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LTW J1C Honor
2/6/2004
When a government program wins awards from three different groups—one national, one statewide and one local—it tends to make folks stand up and take notice.
Just1Call Honored for High Tech Approach to Serve Seniors, Disabled

By Bea Quirk, Special To LTW CHARLOTTE

When a government program wins awards from three different groups—one national, one statewide and one local—it tends to make folks stand up and take notice.

And that's just the case for Just1Call, a two-year-old information clearinghouse for seniors and the disabled developed and run by Mecklenburg County's Department of Social Services (DSS). By calling one number, the elderly, disabled and their caregivers, can have a full range of questions answered and problems solved. For those who are tech-savvy, the website provides access to a comprehensive database of service providers.

The Just1Call program won the National Association of Counties Model Program for its innovation; received a Blue Diamond Award from the Charlotte Chamber of Commerce's IT Council, beating out the likes of Duke Energy and Bank of America; and last month was honored at the NCEITA 21 Awards in the nonprofit/government category.

It's not just organizations that are hailing the program – it's also the users.

In 2001, its first year, 13,000 calls were handled (95 percent of them answered by a staffer), and the website had 15,000 hits. Just1Call Coordinator Alan Geltman says he expects those numbers to increase by about 25 percent this year. The lines are staffed by six people during typical workday hours

Being innovative to overcome obstacles

Geltman says the County "thought outside the box" to combine "high tech and high touch" to create a program that uses technology to serve a population that is generally hostile to technology.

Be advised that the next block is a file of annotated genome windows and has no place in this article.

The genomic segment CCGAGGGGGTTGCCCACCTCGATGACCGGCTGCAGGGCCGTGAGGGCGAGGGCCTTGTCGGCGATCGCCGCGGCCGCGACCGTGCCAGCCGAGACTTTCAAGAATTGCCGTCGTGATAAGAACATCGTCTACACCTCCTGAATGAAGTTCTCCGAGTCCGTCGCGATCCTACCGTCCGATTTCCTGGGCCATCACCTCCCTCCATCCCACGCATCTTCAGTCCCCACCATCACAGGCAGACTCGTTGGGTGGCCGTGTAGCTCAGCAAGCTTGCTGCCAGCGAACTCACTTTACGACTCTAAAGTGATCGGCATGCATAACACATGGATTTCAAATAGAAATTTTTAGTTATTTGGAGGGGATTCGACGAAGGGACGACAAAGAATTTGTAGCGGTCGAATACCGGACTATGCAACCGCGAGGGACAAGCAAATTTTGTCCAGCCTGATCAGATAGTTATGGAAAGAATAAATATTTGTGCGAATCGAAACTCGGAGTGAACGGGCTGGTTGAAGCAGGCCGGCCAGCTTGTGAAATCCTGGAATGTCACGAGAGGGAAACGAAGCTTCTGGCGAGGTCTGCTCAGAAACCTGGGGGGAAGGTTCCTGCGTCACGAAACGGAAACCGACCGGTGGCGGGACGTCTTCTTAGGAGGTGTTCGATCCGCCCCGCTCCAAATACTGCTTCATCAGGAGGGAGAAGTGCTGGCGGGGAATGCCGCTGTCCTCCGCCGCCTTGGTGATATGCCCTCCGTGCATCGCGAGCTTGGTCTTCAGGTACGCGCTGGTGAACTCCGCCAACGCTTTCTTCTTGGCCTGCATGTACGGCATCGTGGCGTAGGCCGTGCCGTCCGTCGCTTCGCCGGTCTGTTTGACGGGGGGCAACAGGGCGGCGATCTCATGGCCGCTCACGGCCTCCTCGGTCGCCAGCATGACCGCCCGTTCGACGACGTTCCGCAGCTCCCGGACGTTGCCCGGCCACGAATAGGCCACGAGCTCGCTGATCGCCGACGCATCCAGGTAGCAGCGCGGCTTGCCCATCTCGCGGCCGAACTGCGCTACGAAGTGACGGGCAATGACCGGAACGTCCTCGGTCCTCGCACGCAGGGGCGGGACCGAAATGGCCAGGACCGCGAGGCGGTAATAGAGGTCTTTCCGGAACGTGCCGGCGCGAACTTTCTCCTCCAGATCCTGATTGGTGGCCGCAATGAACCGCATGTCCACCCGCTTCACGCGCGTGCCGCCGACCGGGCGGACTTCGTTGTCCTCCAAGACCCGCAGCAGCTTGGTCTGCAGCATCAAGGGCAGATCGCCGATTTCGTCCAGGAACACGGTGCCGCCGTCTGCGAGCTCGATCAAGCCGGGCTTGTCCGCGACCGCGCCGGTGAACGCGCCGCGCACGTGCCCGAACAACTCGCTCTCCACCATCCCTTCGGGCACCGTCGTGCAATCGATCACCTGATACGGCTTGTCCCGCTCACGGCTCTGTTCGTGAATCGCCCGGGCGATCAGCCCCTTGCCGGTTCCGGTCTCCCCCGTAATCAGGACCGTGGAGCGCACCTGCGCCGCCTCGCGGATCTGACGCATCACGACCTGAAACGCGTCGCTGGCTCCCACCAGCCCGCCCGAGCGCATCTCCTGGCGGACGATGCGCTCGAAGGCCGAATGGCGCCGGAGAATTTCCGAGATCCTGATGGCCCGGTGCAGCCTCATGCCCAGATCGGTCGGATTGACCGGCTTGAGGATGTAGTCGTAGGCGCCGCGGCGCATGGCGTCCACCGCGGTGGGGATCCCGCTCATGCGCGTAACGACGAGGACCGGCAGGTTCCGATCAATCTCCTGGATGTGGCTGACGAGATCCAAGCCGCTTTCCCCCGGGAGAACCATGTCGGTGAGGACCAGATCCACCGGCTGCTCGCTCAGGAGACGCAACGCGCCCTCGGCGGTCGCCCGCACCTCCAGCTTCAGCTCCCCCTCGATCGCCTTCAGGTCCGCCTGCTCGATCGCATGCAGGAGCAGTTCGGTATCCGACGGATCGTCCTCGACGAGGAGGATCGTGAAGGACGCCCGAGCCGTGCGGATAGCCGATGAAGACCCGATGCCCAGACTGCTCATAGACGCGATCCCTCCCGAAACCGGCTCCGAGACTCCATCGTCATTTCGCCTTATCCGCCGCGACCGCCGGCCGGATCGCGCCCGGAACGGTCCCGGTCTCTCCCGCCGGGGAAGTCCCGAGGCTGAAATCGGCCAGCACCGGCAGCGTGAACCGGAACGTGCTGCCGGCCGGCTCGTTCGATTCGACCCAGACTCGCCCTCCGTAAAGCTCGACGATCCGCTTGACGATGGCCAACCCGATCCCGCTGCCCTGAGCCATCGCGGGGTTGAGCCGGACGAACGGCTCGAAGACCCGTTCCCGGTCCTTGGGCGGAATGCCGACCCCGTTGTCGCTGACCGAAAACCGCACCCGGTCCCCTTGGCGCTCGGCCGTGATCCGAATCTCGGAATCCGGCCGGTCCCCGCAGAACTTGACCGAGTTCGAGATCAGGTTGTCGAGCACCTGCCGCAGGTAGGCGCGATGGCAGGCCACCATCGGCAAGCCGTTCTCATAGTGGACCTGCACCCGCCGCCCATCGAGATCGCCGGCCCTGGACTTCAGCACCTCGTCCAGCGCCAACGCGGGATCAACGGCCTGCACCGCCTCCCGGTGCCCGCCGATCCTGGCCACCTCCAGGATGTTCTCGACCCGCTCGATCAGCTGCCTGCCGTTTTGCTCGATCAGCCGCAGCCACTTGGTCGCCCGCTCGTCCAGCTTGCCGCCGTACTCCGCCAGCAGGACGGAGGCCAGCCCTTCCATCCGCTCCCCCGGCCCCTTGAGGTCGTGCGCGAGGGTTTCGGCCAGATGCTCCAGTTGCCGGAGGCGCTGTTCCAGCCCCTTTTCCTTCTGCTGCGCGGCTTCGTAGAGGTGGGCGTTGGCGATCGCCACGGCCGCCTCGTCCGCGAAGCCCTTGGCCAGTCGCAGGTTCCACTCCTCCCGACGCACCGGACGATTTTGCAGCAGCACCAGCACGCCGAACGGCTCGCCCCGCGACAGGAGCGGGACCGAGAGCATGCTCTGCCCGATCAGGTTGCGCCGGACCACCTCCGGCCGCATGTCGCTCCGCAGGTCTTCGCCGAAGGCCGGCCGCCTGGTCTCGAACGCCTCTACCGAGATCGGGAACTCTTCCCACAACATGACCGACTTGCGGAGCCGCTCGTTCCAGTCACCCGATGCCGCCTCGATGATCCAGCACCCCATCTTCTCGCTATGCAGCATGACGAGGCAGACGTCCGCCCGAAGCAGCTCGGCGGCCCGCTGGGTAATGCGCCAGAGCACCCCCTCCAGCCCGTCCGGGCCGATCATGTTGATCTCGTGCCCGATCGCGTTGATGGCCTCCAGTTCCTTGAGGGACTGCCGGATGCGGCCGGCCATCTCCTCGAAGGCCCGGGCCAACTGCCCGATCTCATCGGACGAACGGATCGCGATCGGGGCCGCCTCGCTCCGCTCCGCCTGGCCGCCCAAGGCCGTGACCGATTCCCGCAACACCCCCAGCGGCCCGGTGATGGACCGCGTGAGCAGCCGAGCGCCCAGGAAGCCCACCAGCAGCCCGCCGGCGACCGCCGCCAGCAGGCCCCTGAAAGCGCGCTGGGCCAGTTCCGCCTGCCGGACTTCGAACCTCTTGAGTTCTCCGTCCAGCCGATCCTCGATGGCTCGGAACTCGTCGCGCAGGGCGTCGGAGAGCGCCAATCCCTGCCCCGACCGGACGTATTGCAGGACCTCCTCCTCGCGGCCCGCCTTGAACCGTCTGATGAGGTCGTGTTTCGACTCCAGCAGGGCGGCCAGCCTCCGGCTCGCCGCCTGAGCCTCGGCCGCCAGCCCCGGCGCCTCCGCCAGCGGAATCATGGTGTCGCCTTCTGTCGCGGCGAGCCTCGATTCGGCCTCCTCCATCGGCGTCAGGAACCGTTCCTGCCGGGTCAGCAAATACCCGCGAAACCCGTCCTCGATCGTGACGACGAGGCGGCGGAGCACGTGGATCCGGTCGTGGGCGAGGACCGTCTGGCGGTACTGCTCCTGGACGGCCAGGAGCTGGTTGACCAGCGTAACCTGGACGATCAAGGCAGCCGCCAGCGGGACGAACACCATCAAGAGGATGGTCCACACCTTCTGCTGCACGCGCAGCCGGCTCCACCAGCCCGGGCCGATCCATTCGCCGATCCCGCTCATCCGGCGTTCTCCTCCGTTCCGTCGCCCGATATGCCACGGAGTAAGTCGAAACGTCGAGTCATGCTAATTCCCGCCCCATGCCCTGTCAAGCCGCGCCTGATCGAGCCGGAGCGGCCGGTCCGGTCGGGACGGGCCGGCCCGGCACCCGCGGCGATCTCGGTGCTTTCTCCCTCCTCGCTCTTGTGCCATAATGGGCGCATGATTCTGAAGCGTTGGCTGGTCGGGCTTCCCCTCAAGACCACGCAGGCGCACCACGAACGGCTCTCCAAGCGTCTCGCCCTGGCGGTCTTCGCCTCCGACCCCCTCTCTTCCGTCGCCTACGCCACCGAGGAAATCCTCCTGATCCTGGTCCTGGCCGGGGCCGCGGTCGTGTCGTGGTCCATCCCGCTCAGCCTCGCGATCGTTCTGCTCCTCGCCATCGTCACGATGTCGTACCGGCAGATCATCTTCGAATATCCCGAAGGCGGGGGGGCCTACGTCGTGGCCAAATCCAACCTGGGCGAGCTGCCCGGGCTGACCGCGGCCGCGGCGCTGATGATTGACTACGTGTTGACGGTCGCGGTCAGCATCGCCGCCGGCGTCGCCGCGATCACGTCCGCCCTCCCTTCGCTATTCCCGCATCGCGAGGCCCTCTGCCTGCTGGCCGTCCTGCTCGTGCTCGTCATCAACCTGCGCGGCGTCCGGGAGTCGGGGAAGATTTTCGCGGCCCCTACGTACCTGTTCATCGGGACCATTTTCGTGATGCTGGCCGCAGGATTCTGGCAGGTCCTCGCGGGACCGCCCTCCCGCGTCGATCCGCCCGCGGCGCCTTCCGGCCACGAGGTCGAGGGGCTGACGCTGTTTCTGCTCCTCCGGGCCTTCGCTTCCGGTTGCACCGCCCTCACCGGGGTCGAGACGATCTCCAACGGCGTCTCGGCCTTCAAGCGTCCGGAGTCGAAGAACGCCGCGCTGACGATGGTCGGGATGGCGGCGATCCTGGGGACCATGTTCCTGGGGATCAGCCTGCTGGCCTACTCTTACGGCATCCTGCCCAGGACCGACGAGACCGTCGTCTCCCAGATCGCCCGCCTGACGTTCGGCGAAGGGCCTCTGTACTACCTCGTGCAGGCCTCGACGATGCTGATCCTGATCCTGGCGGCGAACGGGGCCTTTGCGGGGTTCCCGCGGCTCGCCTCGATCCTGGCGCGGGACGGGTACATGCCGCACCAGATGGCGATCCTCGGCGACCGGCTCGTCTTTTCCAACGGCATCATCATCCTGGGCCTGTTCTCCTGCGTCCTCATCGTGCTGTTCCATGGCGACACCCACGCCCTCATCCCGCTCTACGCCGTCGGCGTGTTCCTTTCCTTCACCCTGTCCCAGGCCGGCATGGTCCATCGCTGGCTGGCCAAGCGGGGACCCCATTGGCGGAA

But there were also many non-technical obstacles to overcome, and it took six years to develop the program.

Agencies serving the elderly agreed this population had difficulties getting information and connecting to services and that a single method of access was needed. But it was debated whether this should be provided by the government or the private sector, and no one came forth to lead the effort.

The Mecklenburg Board of County Commissioners finally came forward and budgeted $300,000 over a period of three years, and added the disabled to those being served.

Recognizing the technical challenges that would be faced, the county – in an unusual move – hired a consultant, Charlotte-based Telesys Technologies, to design the program.

Assessing human needs first

But people, not technology, came first.

Extensive research was conducted to assess customer needs and how they could best be served. It was found the elderly wanted a "real live person" to answer the phone—not hear a menu. They didn't want to be put on hold or transferred to other people, having to repeat their requests over and over.

The system the county developed has master-level social workers – not operators or information specialists – answering the phones. They answer simple requests, such as for the address of a senior center, but also help the caller resolve their problem (regarding such issues as transportation, financial assistance, health, meals and housing), often in one conversation.